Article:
The group’s team of staff, partners and volunteers made more than 250 visits to communities and numerous outstations over the past year, desexing more than 3,440 dogs, treating 12,150 dogs for parasites, and visiting more than 1,720 homes to consult with pet owners.

“Unlike previous animal management protocols, these programs respectfully treat animals,” Armstrong explained

“They build trust and strong connections, which is far more efficient in creating a healthier and happier environment for members of the community and the animals themselves.

“I was able to treat a large number of pets and pests while on my trip, and make some meaningful relationships which changed my life.”

Armstrong says it was both challenging and rewarding.

“I learned so much during this trip. Being accepted and invited into such a rich cultural community is inexpiable and something I will deeply miss—until next time.”

Back on campus, ‘intensely competitive’ are the words Armstrong used to describe getting into veterinary sciences at Sydney, a course which is ranked number one in Australia and nine globally in the 2016 QS Subject Rankings.

Indigenous student realises dreams helping animals in outback

Vet student Simone Armstrong desexes a dog in Northern Territory rural aboriginal community (Photo credit: University of Sydney)

Outside of the classroom, Armstrong makes time each week for one shift at Sydney Animal Hospitals.

“It’s really good for me because if I have anything tricky at uni, I can rack the vets’ brains.”

Armstrong says she finds working with fellow student nurses and talented vets immensely rewarding and inspiring.

So what’s the most surprising thing about uni?

“Maybe the fact that I’m happy to stay here for ages,” Armstrong candidly shared. “I want to stay at uni forever! Uni provides a platform where I can explore all my interests and passions.”

Aside from furry friends, Armstrong’s passions include rural Australia and indigenous education—which she has been able to explore at the university through both the AMRRIC program and in her role as a Student Ambassador.

The infectious animal lover has set her sights high and aims on studying a PhD after her double degree, doing “some sort of research.”

Eventually Armstrong wants a career in which she can combine her research aspirations with a clinical veterinary doctor position, but for now she’s quite comfortable right where she is.

Bachelor of Veterinary Biology/Doctor of Veterinary Medicine

The Bachelor of Veterinary Biology /Doctor of Veterinary Medicine is a 6-year program and allows students to enter into the veterinary program directly from high school. As it encompasses the biological sciences aspect of studies prior to the DVM portion, it is perfectly designed for recently graduated high school students who are high achieving and ready to become knowledgeable and successful veterinarians.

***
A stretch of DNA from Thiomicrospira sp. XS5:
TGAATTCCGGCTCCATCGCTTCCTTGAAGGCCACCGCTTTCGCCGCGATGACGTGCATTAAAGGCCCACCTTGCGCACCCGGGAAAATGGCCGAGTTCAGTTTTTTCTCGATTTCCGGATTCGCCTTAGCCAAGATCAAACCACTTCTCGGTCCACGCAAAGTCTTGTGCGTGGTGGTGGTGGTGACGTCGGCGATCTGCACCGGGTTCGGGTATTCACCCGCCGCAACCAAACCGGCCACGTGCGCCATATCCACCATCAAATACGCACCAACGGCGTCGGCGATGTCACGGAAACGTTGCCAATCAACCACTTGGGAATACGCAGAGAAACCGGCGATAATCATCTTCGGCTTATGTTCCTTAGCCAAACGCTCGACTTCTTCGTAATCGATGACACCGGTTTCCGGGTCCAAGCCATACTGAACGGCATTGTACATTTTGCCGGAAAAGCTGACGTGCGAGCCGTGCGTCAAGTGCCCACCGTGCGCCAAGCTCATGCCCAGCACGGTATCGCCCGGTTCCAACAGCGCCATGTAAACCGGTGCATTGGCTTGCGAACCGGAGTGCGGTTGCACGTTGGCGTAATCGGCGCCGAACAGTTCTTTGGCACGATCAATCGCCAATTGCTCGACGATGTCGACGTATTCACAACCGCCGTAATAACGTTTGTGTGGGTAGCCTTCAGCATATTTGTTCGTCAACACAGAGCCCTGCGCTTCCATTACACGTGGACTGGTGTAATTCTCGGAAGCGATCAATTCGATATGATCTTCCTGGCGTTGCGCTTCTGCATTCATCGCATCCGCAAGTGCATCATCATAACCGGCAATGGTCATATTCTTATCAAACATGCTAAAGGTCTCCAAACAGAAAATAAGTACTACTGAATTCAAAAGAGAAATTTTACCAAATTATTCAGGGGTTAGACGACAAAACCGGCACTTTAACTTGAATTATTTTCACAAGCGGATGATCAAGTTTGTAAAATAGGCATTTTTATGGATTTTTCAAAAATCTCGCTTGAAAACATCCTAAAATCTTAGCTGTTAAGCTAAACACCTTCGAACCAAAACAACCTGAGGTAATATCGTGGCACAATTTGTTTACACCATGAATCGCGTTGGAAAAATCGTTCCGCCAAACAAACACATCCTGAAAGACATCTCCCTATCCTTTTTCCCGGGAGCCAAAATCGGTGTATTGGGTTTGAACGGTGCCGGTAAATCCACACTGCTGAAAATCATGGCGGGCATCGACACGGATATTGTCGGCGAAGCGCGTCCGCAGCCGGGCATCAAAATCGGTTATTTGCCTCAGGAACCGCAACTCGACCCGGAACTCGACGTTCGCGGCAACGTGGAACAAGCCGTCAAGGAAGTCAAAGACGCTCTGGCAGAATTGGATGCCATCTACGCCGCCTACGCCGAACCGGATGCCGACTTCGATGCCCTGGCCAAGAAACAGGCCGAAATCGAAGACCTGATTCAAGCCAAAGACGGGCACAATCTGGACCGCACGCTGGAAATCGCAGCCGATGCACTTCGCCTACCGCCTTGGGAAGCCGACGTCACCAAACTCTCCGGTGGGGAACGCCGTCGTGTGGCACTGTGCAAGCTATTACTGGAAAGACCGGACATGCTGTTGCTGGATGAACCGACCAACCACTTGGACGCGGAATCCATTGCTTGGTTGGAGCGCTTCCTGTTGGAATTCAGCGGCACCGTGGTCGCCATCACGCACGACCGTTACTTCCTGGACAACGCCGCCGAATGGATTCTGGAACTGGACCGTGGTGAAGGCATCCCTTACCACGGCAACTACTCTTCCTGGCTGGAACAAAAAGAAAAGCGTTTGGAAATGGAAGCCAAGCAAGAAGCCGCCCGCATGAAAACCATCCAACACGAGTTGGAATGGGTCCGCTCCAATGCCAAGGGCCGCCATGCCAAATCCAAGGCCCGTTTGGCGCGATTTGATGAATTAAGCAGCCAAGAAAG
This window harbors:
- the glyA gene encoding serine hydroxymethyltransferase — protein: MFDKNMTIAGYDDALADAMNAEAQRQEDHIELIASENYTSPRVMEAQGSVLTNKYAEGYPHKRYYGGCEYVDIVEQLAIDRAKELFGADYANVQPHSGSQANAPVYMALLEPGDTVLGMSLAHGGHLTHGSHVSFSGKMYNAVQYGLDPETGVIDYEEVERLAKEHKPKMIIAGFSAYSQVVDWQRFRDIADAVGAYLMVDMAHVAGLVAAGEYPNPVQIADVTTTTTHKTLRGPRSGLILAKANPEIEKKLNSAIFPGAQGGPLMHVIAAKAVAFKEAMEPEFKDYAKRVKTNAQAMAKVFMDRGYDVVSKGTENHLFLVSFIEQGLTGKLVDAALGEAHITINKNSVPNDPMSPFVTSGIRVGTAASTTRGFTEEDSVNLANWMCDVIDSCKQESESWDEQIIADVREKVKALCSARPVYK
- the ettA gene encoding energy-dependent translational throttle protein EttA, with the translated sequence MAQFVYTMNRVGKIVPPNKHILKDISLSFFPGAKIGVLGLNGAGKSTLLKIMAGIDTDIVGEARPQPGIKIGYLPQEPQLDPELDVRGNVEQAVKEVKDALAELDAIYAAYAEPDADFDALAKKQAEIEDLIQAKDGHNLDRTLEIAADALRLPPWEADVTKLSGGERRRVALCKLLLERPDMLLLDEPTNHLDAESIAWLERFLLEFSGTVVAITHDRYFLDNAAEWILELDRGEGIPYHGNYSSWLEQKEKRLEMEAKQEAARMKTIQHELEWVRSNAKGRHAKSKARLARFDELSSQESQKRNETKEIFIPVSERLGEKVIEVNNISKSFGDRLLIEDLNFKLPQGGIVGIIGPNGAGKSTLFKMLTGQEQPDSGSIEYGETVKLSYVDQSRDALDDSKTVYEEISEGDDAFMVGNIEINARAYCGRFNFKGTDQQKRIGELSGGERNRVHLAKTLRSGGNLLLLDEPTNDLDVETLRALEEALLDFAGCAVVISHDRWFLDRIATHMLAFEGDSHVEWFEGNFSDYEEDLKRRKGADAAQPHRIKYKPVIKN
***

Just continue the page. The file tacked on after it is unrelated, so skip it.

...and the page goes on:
Program: Bachelor of Veterinary Biology /Doctor of Veterinary Medicine
Location: Sydney, New South Wales
Semester intake: March
Program duration: 6 years
Application deadline: It is recommended that students apply a minimum of three months prior to the program start date.

*

Find out more about veterinary sciences at Sydney. Contact OzTREKK’s Australian Veterinary Schools Officer Shannon Tilston at shannon@oztrekk.com.

Friday, May 27th, 2016

Sydney vet students on exchange in Indonesia

For the second year running, the University of Gadjah Mada has collaborated with the University of Sydney to develop a successful exchange program between the veterinary faculties of the two universities.

This program saw four students (Charis Hii, Weiling Koh, Magalani Tan Liang and Anita Trinh) travel to Yogyakarta as part of the university’s Public Practice rotation for the final year of the Bachelor of Veterinary Science.

Sydney vet students on exchange in Indonesia

Sydney vet students on exchange in Indonesia (Photo: University of Sydney)

The four weeks encompassed sub-rotations involving visits to smallholder farmer collectives, Prof Soeparwi Hospital (the university’s small animal hospital), Balai Besar Veteriner Wates (the Central Disease Investigation Centre of Yo gyakarta), and the wet markets. The Sydney veterinary students quickly realised from their farm visits that “common things do [indeed] occur commonly,” with herd health problems similar to those of Australia—such as mastitis and parasitism and common small animal clinical presentations such as the “blocked cat” or the “itchy dog.”

The Sydney Veterinary School students were also very privileged to learn about notifiable diseases that present a public health risk in Indonesia, such as anthrax, brucellosis and avian influenza. These diseases were seen as a recurring issue on smallholder farms, within wet markets, on commercialised production systems and within the national disease investigation centres. Being able to discuss with the people affected on multiple platforms, gave the students a better perspective of public health as an integrated system of prevention, management and surveillance in Indonesia.

Throughout their stay, the students were graced with wonderful hospitality from the students and staff of the University of Gadjah Mada and have formed many friendships along the way. This program is highly recommended to any student willing to learn about veterinary medicine and public health in a developing country and are open to new and exciting cultural experiences.

This exchange program was led by Prof Aris Junaidi at the University of Gadjah Mada and A/Prof Jenny-Ann Toribio at the University of Sydney. Accommodation was kindly provided at the Faculty Guest House by UGM Dean Joko Prastowo.